Skip to Main Content

At a glance

AEC is an acronym that stands for Ankyloblepharon-Ectodermal defects and Cleft lip/palate. In addition to these findings, hair anomalies, onychodystrophy, hypohidrosis, and dental anomalies may be present.

Synonym

Hay-Wells Syndrome.

Incidence

This is a very rare form of ectodermal dysplasia with probably fewer than 30 cases described in the medical literature. Females and males are equally affected. There is a wide intra- and interfamilial variability in the phenotype of this disease.

Genetic inheritance

AEC syndrome is inherited as an autosomal dominant trait. The defect is caused by mutations in the Tumor Protein 63 (TP63) gene that has been mapped to chromosome 3q28. Protein TP63 is an important regulator in the processes related to epidermal differentiation and possibly in the development of facial, limb, and urinary tissues.

Diagnosis

Usually based on the typical clinical features and family history.

Clinical aspects

While some patients with developmental delay have been described, the majority is of normal intelligence with some psychosocial issues described as “no different from other patients with chronic diseases.” Short stature, failure to thrive (not well explained and many patients requiring gastric tube feeding), scalp and skin erosions, ankyloblepharon with partial or complete fusion of the eyelids due to tissue bands (ankyloblepharon filiforme adnatum), blepharitis, absent puncta lacrimalia and absent or sparse eyelashes and eyebrows, cup-shaped ears and ear canal stenosis or atresia (with varying degrees of conductive hearing loss), broad nasal bridge and hypoplastic alae nasi, cleft lip and/or palate, maxillary hypoplasia, micrognathia, dental abnormalities (eg, hypodontia, enamel defects, and abnormally shaped teeth), recurrent otitis media, dystrophic or missing nails, and hypohidrosis with reduced heat tolerance are present in the vast majority of these patients. The characteristic scalp erosions lead to scarring alopecia with peri- and intrafollicular neutrophilic infiltrates, focal destruction of follicles with lymphoplasmacytic infiltrates, and diminished density of terminal hair. All patients showed irregularities in the hair shaft structures (eg, twisted, grooved, or flattened hair shafts) and many also in hair pigmentation (eg, pili annulati). This erosive scalp dermatitis can be extensive, result in partial or total alopecia, and is a major source of morbidity secondary to recurrent infections and pain. Similar lesions can be found on the palms, soles, and in the ear canals. Typically, the skin erosions present in the neonatal period, but they can also develop later during the first year of life. Histopathologic examination of skin biopsies from unaffected skin areas reveal epidermal atrophy, hyperkeratosis, focal orthokeratosis, papillomatosis, and superficial perivascular lymphocytic dermatitis with all these changes considered to be mild. Basilar pigmentation and/or pigment incontinence is variable. Scattered melanophages in the superficial and deep dermis (pigment incontinence) most likely reflect postinflammatory changes. Sweat glands and hair follicles are absent in about 16% of patients. ...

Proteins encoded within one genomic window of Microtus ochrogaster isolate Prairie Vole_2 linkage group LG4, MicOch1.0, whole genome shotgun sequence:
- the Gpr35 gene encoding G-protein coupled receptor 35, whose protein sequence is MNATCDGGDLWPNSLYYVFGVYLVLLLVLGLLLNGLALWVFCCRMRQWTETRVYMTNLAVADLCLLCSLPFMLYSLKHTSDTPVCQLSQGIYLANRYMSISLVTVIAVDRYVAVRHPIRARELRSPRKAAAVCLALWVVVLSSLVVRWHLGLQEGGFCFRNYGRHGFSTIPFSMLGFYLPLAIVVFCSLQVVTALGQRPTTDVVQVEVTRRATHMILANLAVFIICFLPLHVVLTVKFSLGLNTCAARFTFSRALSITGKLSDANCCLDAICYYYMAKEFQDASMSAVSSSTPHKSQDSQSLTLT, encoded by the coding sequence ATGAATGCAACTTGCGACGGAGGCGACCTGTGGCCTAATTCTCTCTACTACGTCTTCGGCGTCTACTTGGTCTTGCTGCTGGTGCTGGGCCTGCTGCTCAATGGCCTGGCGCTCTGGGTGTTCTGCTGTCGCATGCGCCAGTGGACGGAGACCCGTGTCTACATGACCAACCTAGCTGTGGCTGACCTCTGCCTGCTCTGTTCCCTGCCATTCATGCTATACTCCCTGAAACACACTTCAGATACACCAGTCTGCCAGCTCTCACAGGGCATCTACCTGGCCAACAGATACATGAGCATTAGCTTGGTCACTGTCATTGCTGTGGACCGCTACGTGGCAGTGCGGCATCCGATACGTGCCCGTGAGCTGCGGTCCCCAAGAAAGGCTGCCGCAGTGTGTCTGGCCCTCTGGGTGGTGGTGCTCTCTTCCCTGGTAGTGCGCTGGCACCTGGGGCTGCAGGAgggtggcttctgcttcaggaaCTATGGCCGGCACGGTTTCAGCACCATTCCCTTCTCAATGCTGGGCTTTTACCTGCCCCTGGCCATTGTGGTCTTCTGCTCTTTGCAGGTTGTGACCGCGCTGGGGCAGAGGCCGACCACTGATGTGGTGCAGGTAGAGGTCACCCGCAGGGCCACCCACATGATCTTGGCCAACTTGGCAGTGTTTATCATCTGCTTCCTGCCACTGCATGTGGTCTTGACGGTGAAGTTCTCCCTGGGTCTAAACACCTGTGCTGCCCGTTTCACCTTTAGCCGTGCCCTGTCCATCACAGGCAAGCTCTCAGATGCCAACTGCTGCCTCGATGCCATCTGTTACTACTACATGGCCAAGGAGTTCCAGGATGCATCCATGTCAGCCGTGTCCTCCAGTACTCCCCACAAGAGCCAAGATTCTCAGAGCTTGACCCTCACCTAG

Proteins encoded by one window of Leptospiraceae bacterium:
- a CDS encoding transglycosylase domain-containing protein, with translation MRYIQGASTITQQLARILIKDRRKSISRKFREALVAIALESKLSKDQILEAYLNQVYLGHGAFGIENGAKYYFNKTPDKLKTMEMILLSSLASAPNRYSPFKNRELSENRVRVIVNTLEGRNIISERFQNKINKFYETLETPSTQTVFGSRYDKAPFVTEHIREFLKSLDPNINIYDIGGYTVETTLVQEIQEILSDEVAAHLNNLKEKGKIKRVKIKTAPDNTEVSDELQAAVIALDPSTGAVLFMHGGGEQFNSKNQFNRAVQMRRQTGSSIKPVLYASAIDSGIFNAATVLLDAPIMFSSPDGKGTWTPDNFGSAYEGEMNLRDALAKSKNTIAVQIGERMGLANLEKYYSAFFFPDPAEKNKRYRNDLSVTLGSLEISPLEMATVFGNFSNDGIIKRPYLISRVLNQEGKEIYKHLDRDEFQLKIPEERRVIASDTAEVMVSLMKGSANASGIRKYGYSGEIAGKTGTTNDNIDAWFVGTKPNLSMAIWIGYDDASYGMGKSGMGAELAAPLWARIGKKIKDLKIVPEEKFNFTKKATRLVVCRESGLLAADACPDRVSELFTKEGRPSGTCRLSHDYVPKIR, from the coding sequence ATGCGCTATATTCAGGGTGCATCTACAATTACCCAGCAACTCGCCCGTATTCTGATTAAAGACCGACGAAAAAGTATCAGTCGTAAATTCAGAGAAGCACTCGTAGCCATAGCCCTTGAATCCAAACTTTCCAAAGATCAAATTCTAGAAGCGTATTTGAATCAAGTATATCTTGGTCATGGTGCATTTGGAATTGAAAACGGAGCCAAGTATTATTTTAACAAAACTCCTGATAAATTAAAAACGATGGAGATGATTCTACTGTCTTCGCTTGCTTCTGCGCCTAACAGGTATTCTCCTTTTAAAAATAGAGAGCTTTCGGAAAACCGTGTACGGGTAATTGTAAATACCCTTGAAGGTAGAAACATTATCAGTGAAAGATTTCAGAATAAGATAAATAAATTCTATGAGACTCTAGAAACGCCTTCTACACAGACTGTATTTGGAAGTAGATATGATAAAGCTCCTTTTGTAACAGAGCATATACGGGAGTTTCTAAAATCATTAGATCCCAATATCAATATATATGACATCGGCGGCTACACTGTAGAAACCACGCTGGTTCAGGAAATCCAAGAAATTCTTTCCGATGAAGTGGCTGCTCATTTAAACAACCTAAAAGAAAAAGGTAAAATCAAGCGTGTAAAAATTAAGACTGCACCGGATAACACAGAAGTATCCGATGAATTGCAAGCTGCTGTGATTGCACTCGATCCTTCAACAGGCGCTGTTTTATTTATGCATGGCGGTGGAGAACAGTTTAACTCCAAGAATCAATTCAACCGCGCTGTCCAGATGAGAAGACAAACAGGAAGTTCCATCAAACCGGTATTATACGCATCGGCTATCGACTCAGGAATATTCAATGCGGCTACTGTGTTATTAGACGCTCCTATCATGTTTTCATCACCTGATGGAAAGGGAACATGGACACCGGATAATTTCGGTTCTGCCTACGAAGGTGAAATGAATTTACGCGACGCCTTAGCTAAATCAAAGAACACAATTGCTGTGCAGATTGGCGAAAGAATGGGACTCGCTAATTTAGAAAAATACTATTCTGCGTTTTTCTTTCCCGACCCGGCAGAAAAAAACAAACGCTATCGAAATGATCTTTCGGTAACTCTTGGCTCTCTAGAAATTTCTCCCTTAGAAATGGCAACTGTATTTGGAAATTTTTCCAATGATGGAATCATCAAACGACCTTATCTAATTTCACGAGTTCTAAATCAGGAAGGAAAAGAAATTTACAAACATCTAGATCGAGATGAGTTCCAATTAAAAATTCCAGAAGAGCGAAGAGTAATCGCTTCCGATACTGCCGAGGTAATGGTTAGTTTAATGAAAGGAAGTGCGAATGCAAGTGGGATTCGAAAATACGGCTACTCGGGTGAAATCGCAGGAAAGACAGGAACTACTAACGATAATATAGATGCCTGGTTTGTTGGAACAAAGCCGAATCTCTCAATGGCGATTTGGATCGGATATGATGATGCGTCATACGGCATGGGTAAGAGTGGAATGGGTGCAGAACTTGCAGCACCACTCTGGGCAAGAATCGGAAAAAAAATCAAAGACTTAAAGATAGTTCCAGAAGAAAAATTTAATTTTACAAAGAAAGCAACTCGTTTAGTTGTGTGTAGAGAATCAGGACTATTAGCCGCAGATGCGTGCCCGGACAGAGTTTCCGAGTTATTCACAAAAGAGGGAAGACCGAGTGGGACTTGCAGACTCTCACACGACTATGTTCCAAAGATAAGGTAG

Pop-up div Successfully Displayed

This div only appears when the trigger link is hovered over. Otherwise it is hidden from view.